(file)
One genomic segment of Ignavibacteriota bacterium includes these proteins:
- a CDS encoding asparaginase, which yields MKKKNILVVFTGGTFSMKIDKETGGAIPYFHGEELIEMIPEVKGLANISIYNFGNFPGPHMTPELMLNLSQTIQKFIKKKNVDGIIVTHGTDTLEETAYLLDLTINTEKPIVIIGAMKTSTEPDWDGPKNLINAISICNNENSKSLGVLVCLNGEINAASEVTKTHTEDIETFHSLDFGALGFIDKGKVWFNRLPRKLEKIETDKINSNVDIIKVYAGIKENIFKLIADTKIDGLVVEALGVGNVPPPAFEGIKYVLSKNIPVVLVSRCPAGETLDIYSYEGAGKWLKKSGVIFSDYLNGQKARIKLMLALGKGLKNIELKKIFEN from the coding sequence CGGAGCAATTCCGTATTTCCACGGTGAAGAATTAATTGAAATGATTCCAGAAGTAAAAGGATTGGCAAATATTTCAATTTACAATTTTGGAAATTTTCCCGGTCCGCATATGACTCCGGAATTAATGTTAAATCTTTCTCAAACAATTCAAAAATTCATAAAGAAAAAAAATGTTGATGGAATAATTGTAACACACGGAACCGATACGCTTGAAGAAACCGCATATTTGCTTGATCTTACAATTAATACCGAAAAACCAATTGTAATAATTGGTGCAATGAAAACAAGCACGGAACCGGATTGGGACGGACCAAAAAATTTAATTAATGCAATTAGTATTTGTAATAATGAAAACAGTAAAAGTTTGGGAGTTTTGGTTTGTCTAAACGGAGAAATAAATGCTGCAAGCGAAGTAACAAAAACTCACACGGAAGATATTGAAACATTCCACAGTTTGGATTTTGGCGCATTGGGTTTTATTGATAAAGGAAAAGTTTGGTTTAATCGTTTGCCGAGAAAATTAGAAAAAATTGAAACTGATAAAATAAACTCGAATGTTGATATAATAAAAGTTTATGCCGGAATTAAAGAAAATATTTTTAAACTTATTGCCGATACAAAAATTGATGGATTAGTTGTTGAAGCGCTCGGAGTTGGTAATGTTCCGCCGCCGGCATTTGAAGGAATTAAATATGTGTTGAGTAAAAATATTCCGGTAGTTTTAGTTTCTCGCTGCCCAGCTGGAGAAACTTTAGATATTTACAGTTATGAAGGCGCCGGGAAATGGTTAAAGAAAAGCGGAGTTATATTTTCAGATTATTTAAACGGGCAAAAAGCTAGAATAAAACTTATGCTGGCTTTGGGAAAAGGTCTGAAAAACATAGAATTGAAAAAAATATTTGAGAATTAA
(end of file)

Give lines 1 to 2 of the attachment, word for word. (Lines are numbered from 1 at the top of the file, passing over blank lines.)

One genomic segment of Ignavibacteriota bacterium includes these proteins:
- a CDS encoding asparaginase, which yields MKKKNILVVFTGGTFSMKIDKETGGAIPYFHGEELIEMIPEVKGLANISIYNFGNFPGPHMTPELMLNLSQTIQKFIKKKNVDGIIVTHGTDTLEETAYLLDLTINTEKPIVIIGAMKTSTEPDWDGPKNLINAISICNNENSKSLGVLVCLNGEINAASEVTKTHTEDIETFHSLDFGALGFIDKGKVWFNRLPRKLEKIETDKINSNVDIIKVYAGIKENIFKLIADTKIDGLVVEALGVGNVPPPAFEGIKYVLSKNIPVVLVSRCPAGETLDIYSYEGAGKWLKKSGVIFSDYLNGQKARIKLMLALGKGLKNIELKKIFEN from the coding sequence CGGAGCAATTCCGTATTTCCACGGTGAAGAATTAATTGAAATGATTCCAGAAGTAAAAGGATTGGCAAATATTTCAATTTACAATTTTGGAAATTTTCCCGGTCCGCATATGACTCCGGAATTAATGTTAAATCTTTCTCAAACAATTCAAAAATTCATAAAGAAAAAAAATGTTGATGGAATAATTGTAACACACGGAACCGATACGCTTGAAGAAACCGCATATTTGCTTGATCTTACAATTAATACCGAAAAACCAATTGTAATAATTGGTGCAATGAAAACAAGCACGGAACCGGATTGGGACGGACCAAAAAATTTAATTAATGCAATTAGTATTTGTAATAATGAAAACAGTAAAAGTTTGGGAGTTTTGGTTTGTCTAAACGGAGAAATAAATGCTGCAAGCGAAGTAACAAAAACTCACACGGAAGATATTGAAACATTCCACAGTTTGGATTTTGGCGCATTGGGTTTTATTGATAAAGGAAAAGTTTGGTTTAATCGTTTGCCGAGAAAATTAGAAAAAATTGAAACTGATAAAATAAACTCGAATGTTGATATAATAAAAGTTTATGCCGGAATTAAAGAAAATATTTTTAAACTTATTGCCGATACAAAAATTGATGGATTAGTTGTTGAAGCGCTCGGAGTTGGTAATGTTCCGCCGCCGGCATTTGAAGGAATTAAATATGTGTTGAGTAAAAATATTCCGGTAGTTTTAGTTTCTCGCTGCCCAGCTGGAGAAACTTTAGATATTTACAGTTATGAAGGCGCCGGGAAATGGTTAAAGAAAAGCGGAGTTATATTTTCAGATTATTTAAACGGGCAAAAAGCTAGAATAAAACTTATGCTGGCTTTGGGAAAAGGTCTGAAAAACATAGAATTGAAAAAAATATTTGAGAATTAA